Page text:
Rogers, a fashionista in her own right, clearly understood how the correct dress could accentuate her dancing and this is not lost in any capacity during the Cheek to Cheek number. Rogers designed the gown herself for the express reason of how it would come across on film. Look at those feathers … soft and feminine, accenting her movement by their simple delay, in mirroring her undulation. Ginger’s gown romantically sways and floats, adding a third character to the scene. Notice her absolute trust in Astaire’s lead, causing flawless alignment. The famous “feather dress” was a point of contention between the duo, as feathers flew off the gown landing on Astaire’s tuxedo. There is a slight lag in dialogue at the end of this sequence as Ginger appears to be in contemplation. This, too, is also purposeful. Production company RKO knew audiences needed “space” for their applause without missing any dialogue.

The 1933 “Flying Down to Rio” is Astaire and Rogers first movie together, and they have fourth and fifth billing. They have one dance sequence throughout the entire film and when audiences witnessed them together, they burst into cheers and applause. RKO recognizing the relevance of the public reaction, captured lightning in a bottle, creating the most famous dancing duo in history. They star Astaire and Rogers in a string of hits that dominate the box office for almost a decade, creating an unsurpassed, iconic, timeless partnership.

Surprisingly, the pair claim they were never romantically involved. In fact, RKO regularly drummed up false news of their temperamental off-camera relationship for the tabloids in order to feed their stardom.  Conversely, Astaire and Rogers were very good friends for the remainder of their lives. Rogers is quoted as stating, “I adore that man…and he knows it!”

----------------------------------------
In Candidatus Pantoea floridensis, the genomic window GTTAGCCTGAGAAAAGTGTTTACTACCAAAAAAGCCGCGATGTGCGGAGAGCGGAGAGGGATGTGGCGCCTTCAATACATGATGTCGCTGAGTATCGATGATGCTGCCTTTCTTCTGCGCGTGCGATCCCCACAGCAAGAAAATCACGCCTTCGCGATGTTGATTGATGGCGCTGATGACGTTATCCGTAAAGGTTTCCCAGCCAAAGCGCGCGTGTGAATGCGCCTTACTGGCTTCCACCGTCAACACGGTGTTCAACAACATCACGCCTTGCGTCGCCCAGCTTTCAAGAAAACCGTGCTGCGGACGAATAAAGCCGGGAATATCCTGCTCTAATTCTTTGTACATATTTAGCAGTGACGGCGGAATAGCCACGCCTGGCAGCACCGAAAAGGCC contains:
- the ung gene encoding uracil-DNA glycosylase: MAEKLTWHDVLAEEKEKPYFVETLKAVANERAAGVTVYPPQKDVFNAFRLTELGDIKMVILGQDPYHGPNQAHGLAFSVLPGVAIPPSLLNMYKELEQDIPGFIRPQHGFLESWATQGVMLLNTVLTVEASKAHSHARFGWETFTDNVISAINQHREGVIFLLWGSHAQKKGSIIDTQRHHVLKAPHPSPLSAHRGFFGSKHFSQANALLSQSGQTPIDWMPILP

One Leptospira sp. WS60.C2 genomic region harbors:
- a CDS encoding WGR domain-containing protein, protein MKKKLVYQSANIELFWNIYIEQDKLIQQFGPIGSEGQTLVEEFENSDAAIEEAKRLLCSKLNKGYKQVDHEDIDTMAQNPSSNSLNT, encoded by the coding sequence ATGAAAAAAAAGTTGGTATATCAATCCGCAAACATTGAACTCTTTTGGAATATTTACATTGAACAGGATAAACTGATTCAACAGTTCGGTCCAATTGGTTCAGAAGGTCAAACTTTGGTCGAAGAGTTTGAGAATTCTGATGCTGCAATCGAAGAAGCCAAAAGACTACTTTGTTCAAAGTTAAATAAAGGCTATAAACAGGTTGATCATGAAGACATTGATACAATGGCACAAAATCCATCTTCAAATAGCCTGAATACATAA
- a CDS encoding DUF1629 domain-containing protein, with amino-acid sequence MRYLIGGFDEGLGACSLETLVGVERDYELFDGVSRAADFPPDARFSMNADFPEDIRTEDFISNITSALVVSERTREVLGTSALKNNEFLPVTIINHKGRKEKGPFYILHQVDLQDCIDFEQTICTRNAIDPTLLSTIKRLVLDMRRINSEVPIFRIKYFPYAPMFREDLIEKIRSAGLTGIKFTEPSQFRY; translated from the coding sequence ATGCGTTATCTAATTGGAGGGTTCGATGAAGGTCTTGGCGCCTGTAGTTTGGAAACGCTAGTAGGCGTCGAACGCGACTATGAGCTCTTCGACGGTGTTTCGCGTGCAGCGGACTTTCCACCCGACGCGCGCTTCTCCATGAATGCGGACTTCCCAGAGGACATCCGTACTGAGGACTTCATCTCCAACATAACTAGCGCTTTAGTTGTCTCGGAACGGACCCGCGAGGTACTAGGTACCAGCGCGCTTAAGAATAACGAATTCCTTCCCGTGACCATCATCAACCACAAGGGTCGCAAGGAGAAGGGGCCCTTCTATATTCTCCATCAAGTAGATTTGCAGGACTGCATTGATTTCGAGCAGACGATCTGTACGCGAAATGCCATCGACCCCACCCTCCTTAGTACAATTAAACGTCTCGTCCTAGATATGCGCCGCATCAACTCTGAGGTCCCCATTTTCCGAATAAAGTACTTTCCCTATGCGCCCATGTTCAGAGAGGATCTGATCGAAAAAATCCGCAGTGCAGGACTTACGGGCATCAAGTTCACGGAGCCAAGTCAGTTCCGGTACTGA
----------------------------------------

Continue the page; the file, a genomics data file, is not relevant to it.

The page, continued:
Hermes Pan demonstrating some dance moves to the girls in the chorus.

Astaire, a former dance partner with his sister Adele well before his beginnings with RKO, choreographed each number along with Hermes Pan, who shared an unlikely dead-ringer resemblance to Astaire, often being mistaken for the actor, assuming Rogers dance steps during rehearsal. Rogers, known as a quick learner, who is thought of incorrectly as Astaire’s creation, brilliant in her own right, was actually extremely well established herself before the pairing, going on to win an Oscar in her performance of Kitty Foyle after the era of Astaire and Rogers came to a close.

The success of the Astaire and Rogers franchise was a winning formula of character actors, producers, directors, writers, designers, and cameramen, that were used exclusively for the series of films, creating spectaculor cinematography. Although the same basic formula was used, audiences truly went to these films to be swept into the elegant Art Deco-filled romance and witness the pair glide on air together, in a desperately-needed respite from the current circumstances of the Depression, lifting their spirits, which is precisely what the movie musical allowed.

One of my favorite scenes is the closing scene. Observe the energy between Astaire and Rogers. Carefully watch Rogers expressions showing authentic delight as Fred commandingly whirls Rogers off camera. This is the exact reason why Fred and Ginger, “are” Fred and Ginger. An authentic pairing that proves the dance is not only a dance … it is a conversation, impeccably executed by a stellar production team and the incomparable, iconic pairing of Fred Astaire and Ginger Rogers.


Constance Cherise is a multi-passionate entrepreneur. She is a classic movie-lover, empowerment coach, foodie, Disco “everything” fanatic, aspiring writer and artist. You can contact her at constance.cherise@gmail.com.

About this Author


Constance Cherise

Constance Cherise is a freelance writer and contributor for Turner Classic MoviesSee her work here.